What is a man who loves his country to do when his homeland is plagued with corruption and oppression, when it carries the scars of a bloody past, and when - even now - it seems lumbering and adrift?
Goenawan Mohamad - journalist, activist, poet - chose to write. In this hefty book of short essays - laden with both substance and style - he shows that one can love a country even when it lets one down.
He was recently in town for the Singapore Writers Festival, sharing his experiences as a writer in Indonesia and his confidence in how language and freedom of expression can survive censorship.
Though the book is divided into three parts - the first contains his pieces on Indonesia; the next tackles the wider world; and the third deals with religion and spirituality - what is most enduring is his pre-occupation with Indonesia.
He does not gloss over its shortcomings: from the clannish political parties who seem to him to treat democracy as an afterthought in the struggle for power, to the corruption that still dogs the country.
He is after all the founder of Indonesia's Tempo magazine, where most of the essays in this book are taken from, which strove for greater press freedom and to keep then-president Suharto accountable to the public .
The magazine was banned twice - in 1982 and 1995 - for pieces critical of Suharto's party and government.
It moved online in 1995 and made a print comeback in May 1998, after Suharto's fall from power following three decades of presidency.
The book is a globe-trotting experience, taking readers from the holy city of Mecca to bustling New York and drawing on the history and literature of countries from India to Russia.
In an essay titled "Names, or why Juliet was wrong", riffing on Juliet's famous "Romeo, doff thy name!" exhortation in Shakespeare's tragedy, he dwells on the importance of names.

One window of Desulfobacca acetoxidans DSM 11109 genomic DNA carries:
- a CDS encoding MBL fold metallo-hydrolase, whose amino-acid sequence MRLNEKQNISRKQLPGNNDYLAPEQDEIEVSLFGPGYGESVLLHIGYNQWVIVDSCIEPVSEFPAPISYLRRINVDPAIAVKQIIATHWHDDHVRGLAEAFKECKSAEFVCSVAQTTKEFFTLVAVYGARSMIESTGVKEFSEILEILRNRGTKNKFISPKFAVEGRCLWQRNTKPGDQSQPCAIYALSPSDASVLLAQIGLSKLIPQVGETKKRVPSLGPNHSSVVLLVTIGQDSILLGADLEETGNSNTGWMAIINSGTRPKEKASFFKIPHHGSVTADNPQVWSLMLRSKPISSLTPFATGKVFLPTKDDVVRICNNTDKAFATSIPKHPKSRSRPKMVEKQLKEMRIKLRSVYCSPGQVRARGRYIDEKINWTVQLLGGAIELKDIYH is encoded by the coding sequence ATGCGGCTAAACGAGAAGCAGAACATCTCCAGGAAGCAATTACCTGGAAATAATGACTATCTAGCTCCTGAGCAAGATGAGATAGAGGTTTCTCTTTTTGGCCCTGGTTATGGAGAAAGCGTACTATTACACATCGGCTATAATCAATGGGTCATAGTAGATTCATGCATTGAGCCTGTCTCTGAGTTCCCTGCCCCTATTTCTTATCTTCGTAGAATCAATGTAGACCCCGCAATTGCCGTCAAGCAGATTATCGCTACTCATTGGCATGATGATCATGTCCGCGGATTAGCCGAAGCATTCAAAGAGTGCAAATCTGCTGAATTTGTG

Some Indonesians give up their birth names and give themselves an "adult name" as they strike out on their own.
Sometimes, names are driven by political motives: To "strengthen Indonesian-ness" he notes, the political elite - mostly Javanese - had pushed Indonesians of Chinese descent to change their names so they would no longer seem Chinese.
Some in the Indonesian Communist Party too, he pointed out, took on names that had "lower-class" connotations. Prominent figures such as Njoto and Njono did not use the prefix "Su" before their names, which is commonly associated with the upper class.
This is Goenawan's charm: grounding weighty insights into politics and power by relating them to the mundane and quotidian.
In these short, powerfully composed essays - most are two to three pages long - his voice and force of personality ring through.
Above all, the book is a testament to his faith in writing, in Indonesia and in humanity.
If you like this, read: Indonesia, Etc: Exploring The Improbable Nation by Elizabeth Pisani (W. W. Norton & Company, 2014, $25.95, Books Kinokuniya), on the author's travels around Indonesia to figure out what binds the people of a nation so geographically scattered and ethnically diverse.
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